“The Hunza Valley is a safe place for women. The literacy rate there is over 90 per cent. There is no crime there, and no concept of harassment,” she adds, reading my mind.
“Upon our return, we realised that those pictures and clips that we used to share on social media had created hype. We had gone viral. Our achievements over the couple of weeks had also got noticed by the mainstream media. No one had heard of two girls pedalling up to the China border all alone. Realising what we had achieved made us feel happy also. It definitely helped me feel more confident,” she smiles.
But Samar was alone after that first trip, as her friend got busy with her job and other family responsibilities. So she planned her next expedition, the very next year, alone. “It was a two-week solo expedition to the Biafo Glacier, the third largest glacier in Pakistan, which made my mother very nervous and worried for me, but no one dared stop me! It also got me more recognition than before,” she laughs.
“Still, I was not entirely alone the entire time. I needed to enter the mountains and the glaciers so I needed to hire a local team of three, including porters and climbers, for the 67km climb. I had researched well ahead of the trip, studied the environment, the expected drop in temperatures, etc., and was careful to pack all necessary equipment for it.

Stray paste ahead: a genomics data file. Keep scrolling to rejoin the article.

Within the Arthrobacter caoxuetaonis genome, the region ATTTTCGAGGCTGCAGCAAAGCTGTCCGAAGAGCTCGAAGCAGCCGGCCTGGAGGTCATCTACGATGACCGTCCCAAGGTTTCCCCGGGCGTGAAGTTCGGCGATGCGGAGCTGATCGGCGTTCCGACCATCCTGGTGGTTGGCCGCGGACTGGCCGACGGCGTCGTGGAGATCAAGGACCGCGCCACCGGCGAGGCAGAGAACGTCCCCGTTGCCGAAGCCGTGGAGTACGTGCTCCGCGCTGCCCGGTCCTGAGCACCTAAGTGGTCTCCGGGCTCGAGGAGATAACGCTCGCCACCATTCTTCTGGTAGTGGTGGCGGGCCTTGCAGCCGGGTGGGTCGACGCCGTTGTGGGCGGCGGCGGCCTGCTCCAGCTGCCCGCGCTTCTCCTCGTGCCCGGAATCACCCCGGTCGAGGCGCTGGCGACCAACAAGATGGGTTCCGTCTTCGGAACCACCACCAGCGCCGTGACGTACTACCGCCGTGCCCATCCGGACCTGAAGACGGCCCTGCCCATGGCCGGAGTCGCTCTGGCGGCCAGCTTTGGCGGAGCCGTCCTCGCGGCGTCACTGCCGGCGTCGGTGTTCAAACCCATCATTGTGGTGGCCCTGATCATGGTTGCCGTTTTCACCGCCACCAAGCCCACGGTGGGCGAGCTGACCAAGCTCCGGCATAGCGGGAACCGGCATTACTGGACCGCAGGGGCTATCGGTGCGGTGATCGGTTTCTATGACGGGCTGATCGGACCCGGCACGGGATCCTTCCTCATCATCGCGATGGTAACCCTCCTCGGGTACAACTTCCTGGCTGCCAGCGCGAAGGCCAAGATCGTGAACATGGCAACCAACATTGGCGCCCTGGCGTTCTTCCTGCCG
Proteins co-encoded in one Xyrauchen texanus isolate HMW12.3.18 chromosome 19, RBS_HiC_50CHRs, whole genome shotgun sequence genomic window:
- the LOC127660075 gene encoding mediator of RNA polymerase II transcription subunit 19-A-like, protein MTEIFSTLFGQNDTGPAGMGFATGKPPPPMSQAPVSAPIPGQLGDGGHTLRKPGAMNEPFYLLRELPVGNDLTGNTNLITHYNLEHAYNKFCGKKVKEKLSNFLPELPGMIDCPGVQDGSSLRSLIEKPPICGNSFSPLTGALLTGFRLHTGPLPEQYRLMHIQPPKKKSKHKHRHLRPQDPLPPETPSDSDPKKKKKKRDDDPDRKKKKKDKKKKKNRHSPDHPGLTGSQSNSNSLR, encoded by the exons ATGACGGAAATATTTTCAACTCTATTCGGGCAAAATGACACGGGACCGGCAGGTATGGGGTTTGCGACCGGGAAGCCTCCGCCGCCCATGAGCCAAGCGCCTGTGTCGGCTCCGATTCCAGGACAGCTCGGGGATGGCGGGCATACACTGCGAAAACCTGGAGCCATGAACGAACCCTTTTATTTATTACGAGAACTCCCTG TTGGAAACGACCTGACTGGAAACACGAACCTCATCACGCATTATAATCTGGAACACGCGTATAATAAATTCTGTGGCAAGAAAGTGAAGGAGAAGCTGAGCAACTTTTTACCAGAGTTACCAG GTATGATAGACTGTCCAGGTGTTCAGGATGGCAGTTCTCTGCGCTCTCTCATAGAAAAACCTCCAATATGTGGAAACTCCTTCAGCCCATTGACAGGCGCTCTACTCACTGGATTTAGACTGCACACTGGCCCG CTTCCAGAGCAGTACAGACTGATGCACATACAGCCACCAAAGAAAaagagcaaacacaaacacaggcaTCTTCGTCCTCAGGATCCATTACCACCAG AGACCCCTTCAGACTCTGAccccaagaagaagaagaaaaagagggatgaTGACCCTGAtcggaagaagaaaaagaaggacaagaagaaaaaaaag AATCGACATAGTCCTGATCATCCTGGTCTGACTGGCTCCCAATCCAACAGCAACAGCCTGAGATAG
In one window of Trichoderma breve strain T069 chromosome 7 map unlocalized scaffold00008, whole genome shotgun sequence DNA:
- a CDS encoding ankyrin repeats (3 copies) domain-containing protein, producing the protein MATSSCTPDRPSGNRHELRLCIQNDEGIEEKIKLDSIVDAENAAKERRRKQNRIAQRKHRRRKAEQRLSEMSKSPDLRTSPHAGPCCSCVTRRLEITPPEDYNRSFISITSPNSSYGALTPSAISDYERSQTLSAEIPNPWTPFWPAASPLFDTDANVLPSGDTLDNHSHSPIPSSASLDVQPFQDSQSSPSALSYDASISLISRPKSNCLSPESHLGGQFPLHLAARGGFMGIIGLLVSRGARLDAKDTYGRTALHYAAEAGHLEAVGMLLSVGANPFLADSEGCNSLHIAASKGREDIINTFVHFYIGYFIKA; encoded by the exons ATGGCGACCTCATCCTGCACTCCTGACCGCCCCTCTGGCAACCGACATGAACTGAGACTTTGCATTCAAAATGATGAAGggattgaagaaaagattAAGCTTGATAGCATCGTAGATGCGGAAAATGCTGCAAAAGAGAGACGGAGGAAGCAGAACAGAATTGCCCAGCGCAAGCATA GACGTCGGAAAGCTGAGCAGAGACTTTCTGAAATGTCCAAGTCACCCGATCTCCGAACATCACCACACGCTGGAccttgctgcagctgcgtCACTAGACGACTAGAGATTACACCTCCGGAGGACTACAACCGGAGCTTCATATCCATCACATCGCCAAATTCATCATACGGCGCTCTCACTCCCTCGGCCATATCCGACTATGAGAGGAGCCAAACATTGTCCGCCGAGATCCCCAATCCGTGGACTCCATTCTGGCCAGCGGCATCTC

“I had also dismantled my bicycle to carry it to the glacier. Once there, we camped. I put my bike back together. The expedition involved climbing, trekking and cycling, because there are huge crevices in the glacier that you needed to jump over,” she narrates.
Like the first expedition had given Samar confidence, her second expedition gave her mother confidence. “My father had been gone for a few years by then and she used to be concerned about her crazy, adventure-hungry daughter but, then, she too realised that I could take care of myself. She is my biggest support now,” she shares.
Further confidence gave way to Samar’s third expedition. The same year, Samar received sponsorship from the Pakistan Army to head to East Africa. She summited the highest peak of Africa, Mount Kilimanjaro. “It is a broad peak, so I also rode my mountain bicycle there,” she says.
There was no stopping Samar after that. Next she got selected in a sports programme by espnW, the sports channel’s global mentorship and training programme for sportswomen from different continents and countries. Samar was selected from Pakistan.